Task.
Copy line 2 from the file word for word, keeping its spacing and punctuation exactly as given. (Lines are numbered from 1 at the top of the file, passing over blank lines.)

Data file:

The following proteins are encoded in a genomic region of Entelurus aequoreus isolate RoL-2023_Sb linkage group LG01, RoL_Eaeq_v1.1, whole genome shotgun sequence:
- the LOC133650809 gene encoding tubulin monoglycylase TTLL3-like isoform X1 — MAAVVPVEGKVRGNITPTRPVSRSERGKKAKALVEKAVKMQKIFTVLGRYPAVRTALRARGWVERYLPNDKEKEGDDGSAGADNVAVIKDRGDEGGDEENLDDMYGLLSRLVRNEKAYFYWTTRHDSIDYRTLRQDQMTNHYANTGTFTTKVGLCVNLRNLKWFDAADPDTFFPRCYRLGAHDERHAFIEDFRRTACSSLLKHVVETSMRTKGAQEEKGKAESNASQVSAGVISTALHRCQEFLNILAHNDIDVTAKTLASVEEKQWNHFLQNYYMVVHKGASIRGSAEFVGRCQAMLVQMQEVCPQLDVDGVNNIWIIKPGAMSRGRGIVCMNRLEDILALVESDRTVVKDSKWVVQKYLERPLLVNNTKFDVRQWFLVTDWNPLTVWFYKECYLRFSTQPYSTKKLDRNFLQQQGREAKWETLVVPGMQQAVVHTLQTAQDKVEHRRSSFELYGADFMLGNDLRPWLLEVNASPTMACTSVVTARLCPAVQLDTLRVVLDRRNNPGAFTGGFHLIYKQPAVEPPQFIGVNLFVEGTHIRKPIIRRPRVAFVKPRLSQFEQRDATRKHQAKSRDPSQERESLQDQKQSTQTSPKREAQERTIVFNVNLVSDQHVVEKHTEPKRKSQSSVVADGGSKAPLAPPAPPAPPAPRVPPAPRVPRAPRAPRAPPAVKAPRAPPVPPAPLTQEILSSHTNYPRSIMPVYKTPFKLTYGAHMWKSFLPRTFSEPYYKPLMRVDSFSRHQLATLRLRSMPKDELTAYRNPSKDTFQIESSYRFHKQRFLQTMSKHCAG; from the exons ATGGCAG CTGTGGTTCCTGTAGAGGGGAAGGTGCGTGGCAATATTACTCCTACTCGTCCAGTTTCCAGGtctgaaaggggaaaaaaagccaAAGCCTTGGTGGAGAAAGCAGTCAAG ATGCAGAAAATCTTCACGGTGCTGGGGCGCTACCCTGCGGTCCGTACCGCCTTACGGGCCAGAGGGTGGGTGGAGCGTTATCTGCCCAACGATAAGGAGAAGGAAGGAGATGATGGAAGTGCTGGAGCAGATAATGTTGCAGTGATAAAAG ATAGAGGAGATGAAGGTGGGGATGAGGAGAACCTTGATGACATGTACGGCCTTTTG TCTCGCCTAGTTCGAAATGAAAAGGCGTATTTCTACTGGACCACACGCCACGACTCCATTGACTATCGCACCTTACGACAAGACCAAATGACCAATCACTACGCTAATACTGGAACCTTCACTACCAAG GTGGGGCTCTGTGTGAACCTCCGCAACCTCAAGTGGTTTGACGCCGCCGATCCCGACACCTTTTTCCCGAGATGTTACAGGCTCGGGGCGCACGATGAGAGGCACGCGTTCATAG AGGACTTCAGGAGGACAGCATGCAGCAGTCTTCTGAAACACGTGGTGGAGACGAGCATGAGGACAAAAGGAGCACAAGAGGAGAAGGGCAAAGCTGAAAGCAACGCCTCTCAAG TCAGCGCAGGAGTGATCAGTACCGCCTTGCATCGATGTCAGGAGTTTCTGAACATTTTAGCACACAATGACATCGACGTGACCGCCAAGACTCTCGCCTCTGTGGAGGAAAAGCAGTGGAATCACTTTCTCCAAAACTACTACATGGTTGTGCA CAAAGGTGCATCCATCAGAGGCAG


- the LOC133650809 gene encoding tubulin monoglycylase TTLL3-like isoform X1 — MAAVVPVEGKVRGNITPTRPVSRSERGKKAKALVEKAVKMQKIFTVLGRYPAVRTALRARGWVERYLPNDKEKEGDDGSAGADNVAVIKDRGDEGGDEENLDDMYGLLSRLVRNEKAYFYWTTRHDSIDYRTLRQDQMTNHYANTGTFTTKVGLCVNLRNLKWFDAADPDTFFPRCYRLGAHDERHAFIEDFRRTACSSLLKHVVETSMRTKGAQEEKGKAESNASQVSAGVISTALHRCQEFLNILAHNDIDVTAKTLASVEEKQWNHFLQNYYMVVHKGASIRGSAEFVGRCQAMLVQMQEVCPQLDVDGVNNIWIIKPGAMSRGRGIVCMNRLEDILALVESDRTVVKDSKWVVQKYLERPLLVNNTKFDVRQWFLVTDWNPLTVWFYKECYLRFSTQPYSTKKLDRNFLQQQGREAKWETLVVPGMQQAVVHTLQTAQDKVEHRRSSFELYGADFMLGNDLRPWLLEVNASPTMACTSVVTARLCPAVQLDTLRVVLDRRNNPGAFTGGFHLIYKQPAVEPPQFIGVNLFVEGTHIRKPIIRRPRVAFVKPRLSQFEQRDATRKHQAKSRDPSQERESLQDQKQSTQTSPKREAQERTIVFNVNLVSDQHVVEKHTEPKRKSQSSVVADGGSKAPLAPPAPPAPPAPRVPPAPRVPRAPRAPRAPPAVKAPRAPPVPPAPLTQEILSSHTNYPRSIMPVYKTPFKLTYGAHMWKSFLPRTFSEPYYKPLMRVDSFSRHQLATLRLRSMPKDELTAYRNPSKDTFQIESSYRFHKQRFLQTMSKHCAG; from the exons ATGGCAG CTGTGGTTCCTGTAGAGGGGAAGGTGCGTGGCAATATTACTCCTACTCGTCCAGTTTCCAGGtctgaaaggggaaaaaaagccaAAGCCTTGGTGGAGAAAGCAGTCAAG ATGCAGAAAATCTTCACGGTGCTGGGGCGCTACCCTGCGGTCCGTACCGCCTTACGGGCCAGAGGGTGGGTGGAGCGTTATCTGCCCAACGATAAGGAGAAGGAAGGAGATGATGGAAGTGCTGGAGCAGATAATGTTGCAGTGATAAAAG ATAGAGGAGATGAAGGTGGGGATGAGGAGAACCTTGATGACATGTACGGCCTTTTG TCTCGCCTAGTTCGAAATGAAAAGGCGTATTTCTACTGGACCACACGCCACGACTCCATTGACTATCGCACCTTACGACAAGACCAAATGACCAATCACTACGCTAATACTGGAACCTTCACTACCAAG GTGGGGCTCTGTGTGAACCTCCGCAACCTCAAGTGGTTTGACGCCGCCGATCCCGACACCTTTTTCCCGAGATGTTACAGGCTCGGGGCGCACGATGAGAGGCACGCGTTCATAG AGGACTTCAGGAGGACAGCATGCAGCAGTCTTCTGAAACACGTGGTGGAGACGAGCATGAGGACAAAAGGAGCACAAGAGGAGAAGGGCAAAGCTGAAAGCAACGCCTCTCAAG TCAGCGCAGGAGTGATCAGTACCGCCTTGCATCGATGTCAGGAGTTTCTGAACATTTTAGCACACAATGACATCGACGTGACCGCCAAGACTCTCGCCTCTGTGGAGGAAAAGCAGTGGAATCACTTTCTCCAAAACTACTACATGGTTGTGCA CAAAGGTGCATCCATCAGAGGCAG